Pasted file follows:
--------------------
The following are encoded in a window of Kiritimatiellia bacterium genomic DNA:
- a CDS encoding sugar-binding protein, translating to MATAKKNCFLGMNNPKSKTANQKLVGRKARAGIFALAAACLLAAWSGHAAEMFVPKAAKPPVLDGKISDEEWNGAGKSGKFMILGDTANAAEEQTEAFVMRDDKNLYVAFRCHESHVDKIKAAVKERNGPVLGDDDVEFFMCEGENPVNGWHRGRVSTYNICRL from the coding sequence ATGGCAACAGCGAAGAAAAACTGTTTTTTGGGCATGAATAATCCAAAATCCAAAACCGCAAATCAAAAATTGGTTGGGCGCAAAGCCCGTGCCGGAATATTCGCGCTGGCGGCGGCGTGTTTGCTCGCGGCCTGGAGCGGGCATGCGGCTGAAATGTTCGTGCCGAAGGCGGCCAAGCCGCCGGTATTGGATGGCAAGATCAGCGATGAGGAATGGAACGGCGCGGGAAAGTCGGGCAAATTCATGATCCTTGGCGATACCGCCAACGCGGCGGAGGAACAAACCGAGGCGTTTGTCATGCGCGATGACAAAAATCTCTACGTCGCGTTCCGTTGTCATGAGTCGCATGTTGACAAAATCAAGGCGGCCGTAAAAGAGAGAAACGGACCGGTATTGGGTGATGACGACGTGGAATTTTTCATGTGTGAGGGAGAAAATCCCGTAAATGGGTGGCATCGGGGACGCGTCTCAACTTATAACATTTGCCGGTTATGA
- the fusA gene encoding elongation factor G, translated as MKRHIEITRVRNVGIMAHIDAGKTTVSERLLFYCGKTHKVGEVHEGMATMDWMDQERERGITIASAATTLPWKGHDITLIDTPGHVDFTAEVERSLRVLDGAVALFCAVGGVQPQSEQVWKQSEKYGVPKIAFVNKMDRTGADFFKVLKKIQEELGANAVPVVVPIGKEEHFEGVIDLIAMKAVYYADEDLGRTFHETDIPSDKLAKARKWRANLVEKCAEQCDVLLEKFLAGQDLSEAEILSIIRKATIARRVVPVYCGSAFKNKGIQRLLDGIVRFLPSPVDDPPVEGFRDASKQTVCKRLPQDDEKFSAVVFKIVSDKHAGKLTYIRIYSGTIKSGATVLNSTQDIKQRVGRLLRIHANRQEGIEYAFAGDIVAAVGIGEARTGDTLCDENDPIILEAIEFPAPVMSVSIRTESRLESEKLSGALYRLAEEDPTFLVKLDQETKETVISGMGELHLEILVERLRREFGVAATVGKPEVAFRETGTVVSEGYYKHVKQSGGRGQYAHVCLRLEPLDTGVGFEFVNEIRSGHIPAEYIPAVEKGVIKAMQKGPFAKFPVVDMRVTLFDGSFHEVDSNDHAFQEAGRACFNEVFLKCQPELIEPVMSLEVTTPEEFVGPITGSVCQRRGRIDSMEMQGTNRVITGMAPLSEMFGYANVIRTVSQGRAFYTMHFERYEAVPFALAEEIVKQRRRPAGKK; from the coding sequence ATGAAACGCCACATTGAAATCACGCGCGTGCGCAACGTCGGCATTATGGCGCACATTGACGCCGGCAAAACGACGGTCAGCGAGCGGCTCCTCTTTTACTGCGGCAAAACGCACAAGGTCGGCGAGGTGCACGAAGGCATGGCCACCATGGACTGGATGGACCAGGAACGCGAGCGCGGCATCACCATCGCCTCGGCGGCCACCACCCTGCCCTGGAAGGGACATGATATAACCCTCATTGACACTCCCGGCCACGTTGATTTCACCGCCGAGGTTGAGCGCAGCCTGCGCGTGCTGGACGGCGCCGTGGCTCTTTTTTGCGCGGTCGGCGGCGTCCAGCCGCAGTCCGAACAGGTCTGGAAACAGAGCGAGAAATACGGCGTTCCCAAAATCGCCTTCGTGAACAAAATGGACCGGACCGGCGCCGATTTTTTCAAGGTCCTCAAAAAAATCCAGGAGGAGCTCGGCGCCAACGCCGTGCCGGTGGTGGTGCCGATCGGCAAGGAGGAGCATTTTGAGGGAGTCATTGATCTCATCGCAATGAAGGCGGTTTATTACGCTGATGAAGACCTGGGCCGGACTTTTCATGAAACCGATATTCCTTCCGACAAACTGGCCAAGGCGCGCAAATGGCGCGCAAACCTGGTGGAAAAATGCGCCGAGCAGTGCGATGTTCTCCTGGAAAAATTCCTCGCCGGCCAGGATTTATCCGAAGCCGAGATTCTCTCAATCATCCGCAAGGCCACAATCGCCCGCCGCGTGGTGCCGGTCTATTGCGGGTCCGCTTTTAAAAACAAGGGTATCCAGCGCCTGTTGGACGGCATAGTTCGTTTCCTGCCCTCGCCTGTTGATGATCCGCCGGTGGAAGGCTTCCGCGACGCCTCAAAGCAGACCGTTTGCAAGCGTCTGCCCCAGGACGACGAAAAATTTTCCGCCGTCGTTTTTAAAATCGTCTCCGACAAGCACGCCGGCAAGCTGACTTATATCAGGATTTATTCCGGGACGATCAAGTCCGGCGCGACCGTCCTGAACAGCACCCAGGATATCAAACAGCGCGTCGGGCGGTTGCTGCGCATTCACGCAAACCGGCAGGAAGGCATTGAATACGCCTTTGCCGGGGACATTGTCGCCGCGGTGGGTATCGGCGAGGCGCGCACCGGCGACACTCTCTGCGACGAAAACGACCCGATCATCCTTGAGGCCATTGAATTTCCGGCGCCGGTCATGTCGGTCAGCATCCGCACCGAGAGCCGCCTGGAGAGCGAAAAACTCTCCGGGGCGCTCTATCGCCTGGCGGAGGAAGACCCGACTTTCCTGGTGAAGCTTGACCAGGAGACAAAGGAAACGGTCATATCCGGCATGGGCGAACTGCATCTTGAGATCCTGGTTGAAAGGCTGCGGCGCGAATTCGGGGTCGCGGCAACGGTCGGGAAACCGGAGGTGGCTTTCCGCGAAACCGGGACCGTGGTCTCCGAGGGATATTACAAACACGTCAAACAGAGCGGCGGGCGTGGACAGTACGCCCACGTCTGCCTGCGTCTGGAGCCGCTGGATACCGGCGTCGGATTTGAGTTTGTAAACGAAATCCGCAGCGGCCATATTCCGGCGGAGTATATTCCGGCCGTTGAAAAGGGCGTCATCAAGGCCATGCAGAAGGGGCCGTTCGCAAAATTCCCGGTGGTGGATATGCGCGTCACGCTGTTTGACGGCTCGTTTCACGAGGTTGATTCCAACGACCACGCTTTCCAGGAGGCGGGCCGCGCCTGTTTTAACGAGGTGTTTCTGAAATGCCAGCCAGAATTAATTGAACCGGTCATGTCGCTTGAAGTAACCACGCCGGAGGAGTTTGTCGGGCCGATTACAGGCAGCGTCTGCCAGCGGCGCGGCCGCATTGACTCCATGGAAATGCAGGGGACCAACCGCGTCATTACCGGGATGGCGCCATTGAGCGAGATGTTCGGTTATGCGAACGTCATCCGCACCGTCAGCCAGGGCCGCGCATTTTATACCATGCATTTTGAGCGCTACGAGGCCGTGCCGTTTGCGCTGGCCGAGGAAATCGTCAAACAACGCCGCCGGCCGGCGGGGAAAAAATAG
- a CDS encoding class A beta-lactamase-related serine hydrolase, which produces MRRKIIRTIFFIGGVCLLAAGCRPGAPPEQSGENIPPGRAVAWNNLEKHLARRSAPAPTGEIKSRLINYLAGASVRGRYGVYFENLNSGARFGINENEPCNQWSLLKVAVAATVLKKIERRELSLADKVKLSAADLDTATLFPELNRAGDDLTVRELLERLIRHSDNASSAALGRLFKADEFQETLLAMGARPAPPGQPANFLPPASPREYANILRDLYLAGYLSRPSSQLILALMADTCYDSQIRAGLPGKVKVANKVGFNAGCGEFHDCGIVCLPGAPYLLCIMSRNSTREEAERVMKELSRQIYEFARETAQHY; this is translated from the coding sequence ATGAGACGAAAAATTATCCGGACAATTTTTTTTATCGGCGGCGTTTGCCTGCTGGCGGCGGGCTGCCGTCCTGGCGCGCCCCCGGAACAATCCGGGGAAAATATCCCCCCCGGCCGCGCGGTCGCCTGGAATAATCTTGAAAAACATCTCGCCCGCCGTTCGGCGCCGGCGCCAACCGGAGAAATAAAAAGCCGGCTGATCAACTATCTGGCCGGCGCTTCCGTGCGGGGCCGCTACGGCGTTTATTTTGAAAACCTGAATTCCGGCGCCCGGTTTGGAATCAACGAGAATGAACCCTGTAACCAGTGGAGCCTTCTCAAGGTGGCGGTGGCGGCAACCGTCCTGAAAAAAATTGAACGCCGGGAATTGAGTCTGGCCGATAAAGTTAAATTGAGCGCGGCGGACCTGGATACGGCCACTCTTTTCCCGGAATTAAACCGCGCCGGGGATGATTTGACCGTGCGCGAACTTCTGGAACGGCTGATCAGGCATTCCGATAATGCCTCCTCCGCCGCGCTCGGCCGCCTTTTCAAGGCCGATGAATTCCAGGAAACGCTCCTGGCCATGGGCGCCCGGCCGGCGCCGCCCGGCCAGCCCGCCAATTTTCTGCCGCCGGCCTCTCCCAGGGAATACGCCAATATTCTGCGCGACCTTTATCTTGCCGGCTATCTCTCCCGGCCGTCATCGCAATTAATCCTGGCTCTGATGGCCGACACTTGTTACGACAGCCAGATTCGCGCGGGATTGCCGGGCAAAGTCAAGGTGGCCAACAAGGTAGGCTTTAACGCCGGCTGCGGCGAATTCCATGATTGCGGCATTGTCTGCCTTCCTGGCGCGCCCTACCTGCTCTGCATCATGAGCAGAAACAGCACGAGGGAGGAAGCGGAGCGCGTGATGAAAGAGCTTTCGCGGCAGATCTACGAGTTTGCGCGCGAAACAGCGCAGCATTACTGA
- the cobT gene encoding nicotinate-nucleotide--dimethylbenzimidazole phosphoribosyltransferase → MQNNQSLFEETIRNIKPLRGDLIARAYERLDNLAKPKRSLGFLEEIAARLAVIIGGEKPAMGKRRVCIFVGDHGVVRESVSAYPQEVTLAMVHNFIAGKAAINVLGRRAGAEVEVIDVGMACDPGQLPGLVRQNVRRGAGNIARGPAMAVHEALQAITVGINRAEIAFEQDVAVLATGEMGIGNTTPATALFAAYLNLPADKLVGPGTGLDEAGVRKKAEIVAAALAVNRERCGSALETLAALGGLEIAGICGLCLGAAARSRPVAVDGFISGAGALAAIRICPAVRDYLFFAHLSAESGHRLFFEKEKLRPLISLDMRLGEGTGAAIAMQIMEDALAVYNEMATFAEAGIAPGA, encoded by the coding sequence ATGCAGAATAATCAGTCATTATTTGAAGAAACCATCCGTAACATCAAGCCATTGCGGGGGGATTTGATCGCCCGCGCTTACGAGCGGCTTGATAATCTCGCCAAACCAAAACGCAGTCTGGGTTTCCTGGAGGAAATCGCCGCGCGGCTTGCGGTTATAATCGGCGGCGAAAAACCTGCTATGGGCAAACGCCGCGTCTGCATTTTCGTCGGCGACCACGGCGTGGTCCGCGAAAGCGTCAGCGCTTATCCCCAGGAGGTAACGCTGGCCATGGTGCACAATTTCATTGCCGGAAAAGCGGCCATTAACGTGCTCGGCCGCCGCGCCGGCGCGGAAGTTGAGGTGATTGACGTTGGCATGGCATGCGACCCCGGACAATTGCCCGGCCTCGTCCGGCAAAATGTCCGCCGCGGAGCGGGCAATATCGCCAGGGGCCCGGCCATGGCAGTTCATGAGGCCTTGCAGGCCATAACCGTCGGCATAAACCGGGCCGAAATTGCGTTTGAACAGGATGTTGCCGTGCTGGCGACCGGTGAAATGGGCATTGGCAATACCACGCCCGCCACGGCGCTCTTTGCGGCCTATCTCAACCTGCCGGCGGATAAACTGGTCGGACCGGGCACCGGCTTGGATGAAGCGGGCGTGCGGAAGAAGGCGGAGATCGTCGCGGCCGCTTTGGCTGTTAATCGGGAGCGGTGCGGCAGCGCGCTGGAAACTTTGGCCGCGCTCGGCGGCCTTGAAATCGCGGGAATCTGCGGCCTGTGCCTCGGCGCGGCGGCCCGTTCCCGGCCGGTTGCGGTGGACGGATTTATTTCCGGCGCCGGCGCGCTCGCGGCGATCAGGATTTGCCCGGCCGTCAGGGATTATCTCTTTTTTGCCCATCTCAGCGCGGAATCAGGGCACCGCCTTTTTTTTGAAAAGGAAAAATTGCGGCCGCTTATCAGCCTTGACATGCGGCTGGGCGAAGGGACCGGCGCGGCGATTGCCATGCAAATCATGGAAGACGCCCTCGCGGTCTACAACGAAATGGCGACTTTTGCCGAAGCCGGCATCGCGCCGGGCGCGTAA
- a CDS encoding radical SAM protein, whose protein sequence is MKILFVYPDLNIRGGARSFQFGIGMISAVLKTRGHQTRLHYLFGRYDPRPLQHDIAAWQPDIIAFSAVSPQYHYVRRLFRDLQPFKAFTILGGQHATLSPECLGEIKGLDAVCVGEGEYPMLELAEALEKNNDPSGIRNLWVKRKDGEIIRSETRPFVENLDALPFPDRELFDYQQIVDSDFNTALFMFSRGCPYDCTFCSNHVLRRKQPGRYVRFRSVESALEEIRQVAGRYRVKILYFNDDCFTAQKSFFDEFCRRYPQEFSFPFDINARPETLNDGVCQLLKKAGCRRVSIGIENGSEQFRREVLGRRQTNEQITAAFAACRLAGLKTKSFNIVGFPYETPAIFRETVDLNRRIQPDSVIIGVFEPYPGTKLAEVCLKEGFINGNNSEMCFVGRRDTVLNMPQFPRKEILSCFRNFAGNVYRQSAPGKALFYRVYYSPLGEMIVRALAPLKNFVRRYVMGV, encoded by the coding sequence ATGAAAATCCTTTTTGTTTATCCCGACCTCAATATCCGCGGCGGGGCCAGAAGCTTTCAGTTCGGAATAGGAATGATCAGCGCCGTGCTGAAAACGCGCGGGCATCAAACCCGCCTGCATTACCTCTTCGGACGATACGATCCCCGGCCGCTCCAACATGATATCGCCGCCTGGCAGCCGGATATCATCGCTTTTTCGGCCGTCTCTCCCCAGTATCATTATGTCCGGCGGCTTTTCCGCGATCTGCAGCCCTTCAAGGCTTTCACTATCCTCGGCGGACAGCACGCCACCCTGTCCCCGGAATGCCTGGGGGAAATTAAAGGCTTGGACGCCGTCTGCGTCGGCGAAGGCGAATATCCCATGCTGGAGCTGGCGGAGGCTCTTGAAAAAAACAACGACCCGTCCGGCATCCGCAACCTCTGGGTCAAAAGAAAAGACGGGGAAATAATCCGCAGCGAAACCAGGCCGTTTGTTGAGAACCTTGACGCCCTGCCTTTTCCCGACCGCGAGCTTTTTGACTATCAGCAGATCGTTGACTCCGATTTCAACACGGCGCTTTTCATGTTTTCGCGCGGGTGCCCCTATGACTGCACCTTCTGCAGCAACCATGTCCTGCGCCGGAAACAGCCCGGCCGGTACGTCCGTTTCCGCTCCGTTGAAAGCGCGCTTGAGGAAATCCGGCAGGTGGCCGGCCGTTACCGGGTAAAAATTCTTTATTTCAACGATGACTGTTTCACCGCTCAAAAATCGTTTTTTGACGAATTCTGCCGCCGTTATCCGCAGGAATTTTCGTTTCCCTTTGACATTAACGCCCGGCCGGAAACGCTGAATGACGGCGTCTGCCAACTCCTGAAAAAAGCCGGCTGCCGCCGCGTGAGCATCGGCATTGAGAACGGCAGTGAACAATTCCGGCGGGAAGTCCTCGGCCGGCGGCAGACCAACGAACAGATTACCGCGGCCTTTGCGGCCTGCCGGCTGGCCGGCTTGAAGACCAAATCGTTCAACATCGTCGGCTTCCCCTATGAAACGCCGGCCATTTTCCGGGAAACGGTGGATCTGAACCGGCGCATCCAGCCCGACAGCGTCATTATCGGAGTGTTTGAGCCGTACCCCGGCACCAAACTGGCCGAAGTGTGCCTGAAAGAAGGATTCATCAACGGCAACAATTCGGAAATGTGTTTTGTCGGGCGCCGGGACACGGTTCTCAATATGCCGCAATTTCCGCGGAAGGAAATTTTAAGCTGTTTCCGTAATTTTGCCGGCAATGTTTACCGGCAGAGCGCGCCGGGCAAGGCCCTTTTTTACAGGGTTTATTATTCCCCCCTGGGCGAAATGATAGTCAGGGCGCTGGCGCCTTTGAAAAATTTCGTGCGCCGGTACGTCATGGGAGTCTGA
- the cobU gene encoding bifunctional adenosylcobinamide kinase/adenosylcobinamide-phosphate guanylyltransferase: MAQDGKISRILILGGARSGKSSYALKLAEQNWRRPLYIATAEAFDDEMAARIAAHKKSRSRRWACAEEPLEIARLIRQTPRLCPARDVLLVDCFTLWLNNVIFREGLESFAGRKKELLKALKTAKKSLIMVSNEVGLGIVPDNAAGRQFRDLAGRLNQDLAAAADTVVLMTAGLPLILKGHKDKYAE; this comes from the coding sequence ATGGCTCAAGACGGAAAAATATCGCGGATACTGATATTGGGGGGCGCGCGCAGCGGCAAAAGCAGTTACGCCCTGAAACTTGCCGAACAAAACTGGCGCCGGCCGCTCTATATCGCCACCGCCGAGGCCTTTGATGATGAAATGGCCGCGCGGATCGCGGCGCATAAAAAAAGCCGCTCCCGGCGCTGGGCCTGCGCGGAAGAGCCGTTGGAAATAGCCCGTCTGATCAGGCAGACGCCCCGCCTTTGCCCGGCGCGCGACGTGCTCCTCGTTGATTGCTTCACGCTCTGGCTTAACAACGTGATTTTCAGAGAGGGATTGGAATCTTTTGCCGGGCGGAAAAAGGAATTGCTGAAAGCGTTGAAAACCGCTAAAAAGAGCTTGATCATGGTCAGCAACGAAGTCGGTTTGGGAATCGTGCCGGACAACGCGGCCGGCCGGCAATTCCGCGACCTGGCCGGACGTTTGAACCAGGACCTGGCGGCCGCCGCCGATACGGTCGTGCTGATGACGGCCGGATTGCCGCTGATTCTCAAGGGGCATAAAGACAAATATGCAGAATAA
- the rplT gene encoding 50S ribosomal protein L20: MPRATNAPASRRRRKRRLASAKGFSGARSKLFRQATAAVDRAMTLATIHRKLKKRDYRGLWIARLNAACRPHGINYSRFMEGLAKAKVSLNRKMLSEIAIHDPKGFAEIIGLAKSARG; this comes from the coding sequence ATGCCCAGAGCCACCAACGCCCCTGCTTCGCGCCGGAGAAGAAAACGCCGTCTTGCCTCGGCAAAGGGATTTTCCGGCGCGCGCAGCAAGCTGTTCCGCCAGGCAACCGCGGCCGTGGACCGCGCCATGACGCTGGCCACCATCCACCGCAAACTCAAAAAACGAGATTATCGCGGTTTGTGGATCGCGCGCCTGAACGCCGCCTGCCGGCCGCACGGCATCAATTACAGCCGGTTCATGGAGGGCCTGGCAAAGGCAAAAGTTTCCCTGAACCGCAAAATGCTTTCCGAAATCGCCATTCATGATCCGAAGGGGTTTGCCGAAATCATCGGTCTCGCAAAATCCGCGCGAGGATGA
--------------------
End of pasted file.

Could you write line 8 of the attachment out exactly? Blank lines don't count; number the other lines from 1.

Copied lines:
- the rplT gene encoding 50S ribosomal protein L20: MPRATNAPASRRRRKRRLASAKGFSGARSKLFRQATAAVDRAMTLATIHRKLKKRDYRGLWIARLNAACRPHGINYSRFMEGLAKAKVSLNRKMLSEIAIHDPKGFAEIIGLAKSARG; this comes from the coding sequence ATGCCCAGAGCCACCAACGCCCCTGCTTCGCGCCGGAGAAGAAAACGCCGTCTTGCCTCGGCAAAGGGATTTTCCGGCGCGCGCAGCAAGCTGTTCCGCCAGGCAACCGCGGCCGTGGACCGCGCCATGACGCTGGCCACCATCCACCGCAAACTCAAAAAACGAGATTATCGCGGTTTGTGGATCGCGCGCCTGAACGCCGCCTGCCGGCCGCACGGCATCAATTACAGCCGGTTCATGGAGGGCCTGGCAAAGGCAAAAGTTTCCCTGAACCGCAAAATGCTTTCCGAAATCGCCATTCATGATCCGAAGGGGTTTGCCGAAATCATCGGTCTCGCAAAATCCGCGCGAGGATGA